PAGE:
(American Biology Teacher, March 1973). But as Jonathan Wells replied in
    Icons of Evolution: Science or Myth? (2000): “A true scientist would say
    that nothing in biology makes sense except in the light of evidence.”

    Dr. John Baumgardner is a young-earth creationist who believes in tectonic
    plates. In U.S. News & World Report (June 8, 1997) Baumgardner is
    described as “the world’s pre-eminent expert in the design of computer
    models for geophysical convection”.

    3. “As my old professor, Carl Sagan, said, ‘When you’re in love you want
    to tell the world.’ So, once in a while I get people that really–or that
    claim–they don’t believe in evolution.”

    Atheistic naturalism is the view that God doesn’t exist, there is no real
    design (only apparent design) and nature is all there is. Sagan: “The
    Cosmos is all that is, or ever was, or ever will be.”

    4. “I mean, here are these ancient dinosaur bones or fossils…”

    How does geology explain dinosaur bones with soft tissue, supposedly dated
    at “80 million years”? (Schweitzer et al., Science 324:626-631).

    5. “The idea of deep time, of this billions of years, explains so much of
    the world around us.”

    In 2006, a kimberlite crater in the Northwest Territories, dated at a
    supposed 53.3 million years, yielded exquisitely preserved unfossilized
    wood which challenges the paradigm of deep time. One study reports the
    half-life of wood cellulose at 19 C. ranges from 200 years to 8,000 years.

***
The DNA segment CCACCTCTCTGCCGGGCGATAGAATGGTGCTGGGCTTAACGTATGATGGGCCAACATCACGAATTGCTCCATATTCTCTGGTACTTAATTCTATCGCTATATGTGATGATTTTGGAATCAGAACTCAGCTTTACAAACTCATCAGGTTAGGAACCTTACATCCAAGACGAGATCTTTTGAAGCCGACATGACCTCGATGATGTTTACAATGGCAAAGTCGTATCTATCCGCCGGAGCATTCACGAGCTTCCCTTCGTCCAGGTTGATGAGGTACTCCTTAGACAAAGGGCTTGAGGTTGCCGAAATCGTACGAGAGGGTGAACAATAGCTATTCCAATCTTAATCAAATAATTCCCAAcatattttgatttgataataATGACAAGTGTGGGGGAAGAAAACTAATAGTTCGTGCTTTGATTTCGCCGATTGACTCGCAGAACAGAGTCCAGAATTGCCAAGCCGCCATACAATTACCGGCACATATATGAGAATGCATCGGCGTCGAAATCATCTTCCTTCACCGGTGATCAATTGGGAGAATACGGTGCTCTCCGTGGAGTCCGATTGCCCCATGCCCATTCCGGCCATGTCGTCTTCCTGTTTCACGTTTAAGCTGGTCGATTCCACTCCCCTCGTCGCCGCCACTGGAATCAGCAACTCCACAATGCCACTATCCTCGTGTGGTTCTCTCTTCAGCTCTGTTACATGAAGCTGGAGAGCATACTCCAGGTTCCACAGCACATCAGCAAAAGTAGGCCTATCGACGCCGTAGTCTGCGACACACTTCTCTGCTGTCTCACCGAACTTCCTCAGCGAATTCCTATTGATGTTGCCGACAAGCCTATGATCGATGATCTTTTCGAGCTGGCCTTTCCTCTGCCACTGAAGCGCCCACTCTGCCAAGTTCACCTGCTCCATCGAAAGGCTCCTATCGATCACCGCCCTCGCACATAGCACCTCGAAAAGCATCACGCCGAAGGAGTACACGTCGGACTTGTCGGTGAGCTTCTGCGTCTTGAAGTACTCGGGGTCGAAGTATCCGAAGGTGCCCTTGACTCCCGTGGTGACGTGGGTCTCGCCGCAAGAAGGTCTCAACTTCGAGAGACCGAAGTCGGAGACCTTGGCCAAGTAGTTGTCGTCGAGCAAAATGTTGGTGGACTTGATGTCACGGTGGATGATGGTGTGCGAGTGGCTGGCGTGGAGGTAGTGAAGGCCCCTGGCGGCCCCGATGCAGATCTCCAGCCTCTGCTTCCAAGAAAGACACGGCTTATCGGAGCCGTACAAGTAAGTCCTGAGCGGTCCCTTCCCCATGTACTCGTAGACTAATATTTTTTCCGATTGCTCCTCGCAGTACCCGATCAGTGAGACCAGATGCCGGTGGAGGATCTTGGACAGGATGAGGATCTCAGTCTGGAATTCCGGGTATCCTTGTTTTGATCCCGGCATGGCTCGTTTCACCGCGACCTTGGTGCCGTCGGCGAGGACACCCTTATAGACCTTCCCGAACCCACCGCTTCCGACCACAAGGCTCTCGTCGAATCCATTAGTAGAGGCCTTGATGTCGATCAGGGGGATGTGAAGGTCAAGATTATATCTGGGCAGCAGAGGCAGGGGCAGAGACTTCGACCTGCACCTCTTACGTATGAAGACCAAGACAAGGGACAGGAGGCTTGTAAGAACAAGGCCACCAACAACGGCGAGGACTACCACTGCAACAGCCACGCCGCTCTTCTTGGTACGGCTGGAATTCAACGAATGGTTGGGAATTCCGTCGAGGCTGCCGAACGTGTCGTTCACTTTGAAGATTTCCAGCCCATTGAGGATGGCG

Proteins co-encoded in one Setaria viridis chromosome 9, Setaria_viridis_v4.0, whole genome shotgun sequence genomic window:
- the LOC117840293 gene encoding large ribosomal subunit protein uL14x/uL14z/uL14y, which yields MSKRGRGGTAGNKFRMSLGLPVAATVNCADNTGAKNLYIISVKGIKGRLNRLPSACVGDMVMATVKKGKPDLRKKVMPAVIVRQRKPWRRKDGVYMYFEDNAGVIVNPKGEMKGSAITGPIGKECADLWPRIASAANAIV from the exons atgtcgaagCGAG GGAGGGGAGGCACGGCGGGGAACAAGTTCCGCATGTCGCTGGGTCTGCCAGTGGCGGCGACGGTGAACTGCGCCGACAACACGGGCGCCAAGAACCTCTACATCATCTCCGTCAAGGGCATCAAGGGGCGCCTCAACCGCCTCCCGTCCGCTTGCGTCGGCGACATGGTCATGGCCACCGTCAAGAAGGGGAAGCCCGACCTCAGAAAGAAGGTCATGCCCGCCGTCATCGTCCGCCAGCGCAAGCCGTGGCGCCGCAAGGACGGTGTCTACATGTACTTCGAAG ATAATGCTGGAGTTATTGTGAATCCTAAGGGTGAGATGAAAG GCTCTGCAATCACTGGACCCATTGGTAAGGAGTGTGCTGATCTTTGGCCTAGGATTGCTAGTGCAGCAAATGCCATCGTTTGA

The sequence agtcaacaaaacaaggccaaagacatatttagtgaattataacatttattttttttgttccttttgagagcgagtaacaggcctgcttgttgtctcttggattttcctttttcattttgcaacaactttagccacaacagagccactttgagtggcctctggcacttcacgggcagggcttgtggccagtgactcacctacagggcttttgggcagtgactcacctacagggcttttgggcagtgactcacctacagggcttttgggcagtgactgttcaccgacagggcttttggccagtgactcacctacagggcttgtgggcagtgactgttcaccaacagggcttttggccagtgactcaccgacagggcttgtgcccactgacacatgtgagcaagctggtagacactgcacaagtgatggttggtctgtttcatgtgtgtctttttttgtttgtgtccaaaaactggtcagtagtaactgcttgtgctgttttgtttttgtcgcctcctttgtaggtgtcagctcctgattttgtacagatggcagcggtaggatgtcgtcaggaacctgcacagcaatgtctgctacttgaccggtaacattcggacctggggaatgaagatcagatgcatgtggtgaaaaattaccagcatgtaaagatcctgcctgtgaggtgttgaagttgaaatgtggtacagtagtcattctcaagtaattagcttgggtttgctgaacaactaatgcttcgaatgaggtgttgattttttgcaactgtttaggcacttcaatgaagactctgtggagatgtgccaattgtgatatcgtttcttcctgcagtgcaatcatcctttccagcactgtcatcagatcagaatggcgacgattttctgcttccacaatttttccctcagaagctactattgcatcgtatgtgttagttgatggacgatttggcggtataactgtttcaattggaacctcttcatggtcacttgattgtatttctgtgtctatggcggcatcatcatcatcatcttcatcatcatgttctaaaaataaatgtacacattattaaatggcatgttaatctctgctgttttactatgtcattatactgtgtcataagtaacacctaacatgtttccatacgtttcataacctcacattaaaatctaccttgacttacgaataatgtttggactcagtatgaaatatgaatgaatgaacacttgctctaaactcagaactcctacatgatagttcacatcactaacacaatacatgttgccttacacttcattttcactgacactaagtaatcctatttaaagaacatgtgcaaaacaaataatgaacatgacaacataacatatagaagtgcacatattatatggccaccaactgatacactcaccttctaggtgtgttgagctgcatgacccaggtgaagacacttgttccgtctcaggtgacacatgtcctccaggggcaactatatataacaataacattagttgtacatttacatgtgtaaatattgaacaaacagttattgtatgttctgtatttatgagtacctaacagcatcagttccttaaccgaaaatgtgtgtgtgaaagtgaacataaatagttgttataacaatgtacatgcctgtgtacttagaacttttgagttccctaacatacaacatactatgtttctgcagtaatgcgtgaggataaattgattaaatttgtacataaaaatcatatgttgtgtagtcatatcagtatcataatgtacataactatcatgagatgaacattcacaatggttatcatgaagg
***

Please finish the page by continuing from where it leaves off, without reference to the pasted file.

If the wood is 53.3 million years old, then no detectable cellulose should

    6. “We need people that can–we need engineers that can build stuff, solve

    The late Jules H. Poirier was a senior electronic design engineer
    responsible for many innovations which helped the U.S. defence department
    and the space program. For example, the Saturn radar pulse altimeter and
    other navigational equipment, including special circuits used in Apollo
    moon missions. Poirier, a young-earth creationist, was fascinated by the
    design features and navigational feats of the monarch butterfly, and wrote
    two books on the subject.

    On Nov. 7, Nye remarked at the University of North Carolina (Chapel Hill)
    that he looks at the solar system just like he looks at the story of
    Goldilocks and the Three Bears: “Mercury is too hot, Mars is too cold,
    Venus is way too hot–but the Earth is just right.” Watch the clip
    “Golilocks Planet”

    For more info, read “Bill Nye Fails Baloney Detector”

    • I find it hilarious that somebody would be said to “believe in tectonic
      Given a number of your examples I suggest you take a look at some of my other posts rather than just spamming your stuff here – for one, I have most definitely seen the “Golilocks [sic] Planet” video. I hadn’t heard the kimberlite tree thing before though, I must admit.

  5. C.J.: A taste for wry from ham Bill Nye


    Q Where does George Washington Carver rank among scientists, in your opinion?

    A George Washington Carver, not a Minnesotan, my understanding, went to
    Iowa State — not that there’s anything wrong with that — and INVENTED
    peanut butter! What more do you want? What greater value could a person be
    to humankind? What, invent popcorn? That is so worthy [he said bowing
    down]. I cannot say enough good things. Let alone my current obsession
    with almond milk and soy milk and all these other nut things. I love the

    George Washington Carver (1864 – 1943)

    Click to access carver.pdf